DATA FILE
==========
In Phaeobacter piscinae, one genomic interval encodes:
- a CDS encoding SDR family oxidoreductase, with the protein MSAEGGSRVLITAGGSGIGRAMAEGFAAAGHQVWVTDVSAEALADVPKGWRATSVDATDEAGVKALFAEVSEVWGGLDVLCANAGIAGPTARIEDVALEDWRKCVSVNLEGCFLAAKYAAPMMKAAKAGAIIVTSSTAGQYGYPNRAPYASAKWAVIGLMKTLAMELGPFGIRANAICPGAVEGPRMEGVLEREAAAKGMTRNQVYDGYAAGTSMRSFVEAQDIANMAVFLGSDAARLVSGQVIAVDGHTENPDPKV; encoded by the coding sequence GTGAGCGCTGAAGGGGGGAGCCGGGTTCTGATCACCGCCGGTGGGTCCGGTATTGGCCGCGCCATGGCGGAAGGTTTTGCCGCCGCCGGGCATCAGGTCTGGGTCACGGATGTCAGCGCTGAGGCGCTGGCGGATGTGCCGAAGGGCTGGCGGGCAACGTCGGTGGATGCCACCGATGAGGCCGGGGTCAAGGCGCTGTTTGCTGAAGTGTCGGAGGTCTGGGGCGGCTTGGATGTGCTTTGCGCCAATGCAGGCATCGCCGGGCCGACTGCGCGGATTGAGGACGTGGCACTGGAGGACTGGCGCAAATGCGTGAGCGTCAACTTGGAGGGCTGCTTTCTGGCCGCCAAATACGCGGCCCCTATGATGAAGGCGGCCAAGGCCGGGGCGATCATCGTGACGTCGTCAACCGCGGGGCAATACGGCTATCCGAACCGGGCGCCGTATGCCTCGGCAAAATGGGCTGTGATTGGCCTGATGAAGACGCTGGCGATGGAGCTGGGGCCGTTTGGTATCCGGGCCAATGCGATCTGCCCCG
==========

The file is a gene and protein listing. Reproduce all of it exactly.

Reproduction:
In Phaeobacter piscinae, one genomic interval encodes:
- a CDS encoding SDR family oxidoreductase, with the protein MSAEGGSRVLITAGGSGIGRAMAEGFAAAGHQVWVTDVSAEALADVPKGWRATSVDATDEAGVKALFAEVSEVWGGLDVLCANAGIAGPTARIEDVALEDWRKCVSVNLEGCFLAAKYAAPMMKAAKAGAIIVTSSTAGQYGYPNRAPYASAKWAVIGLMKTLAMELGPFGIRANAICPGAVEGPRMEGVLEREAAAKGMTRNQVYDGYAAGTSMRSFVEAQDIANMAVFLGSDAARLVSGQVIAVDGHTENPDPKV; encoded by the coding sequence GTGAGCGCTGAAGGGGGGAGCCGGGTTCTGATCACCGCCGGTGGGTCCGGTATTGGCCGCGCCATGGCGGAAGGTTTTGCCGCCGCCGGGCATCAGGTCTGGGTCACGGATGTCAGCGCTGAGGCGCTGGCGGATGTGCCGAAGGGCTGGCGGGCAACGTCGGTGGATGCCACCGATGAGGCCGGGGTCAAGGCGCTGTTTGCTGAAGTGTCGGAGGTCTGGGGCGGCTTGGATGTGCTTTGCGCCAATGCAGGCATCGCCGGGCCGACTGCGCGGATTGAGGACGTGGCACTGGAGGACTGGCGCAAATGCGTGAGCGTCAACTTGGAGGGCTGCTTTCTGGCCGCCAAATACGCGGCCCCTATGATGAAGGCGGCCAAGGCCGGGGCGATCATCGTGACGTCGTCAACCGCGGGGCAATACGGCTATCCGAACCGGGCGCCGTATGCCTCGGCAAAATGGGCTGTGATTGGCCTGATGAAGACGCTGGCGATGGAGCTGGGGCCGTTTGGTATCCGGGCCAATGCGATCTGCCCCG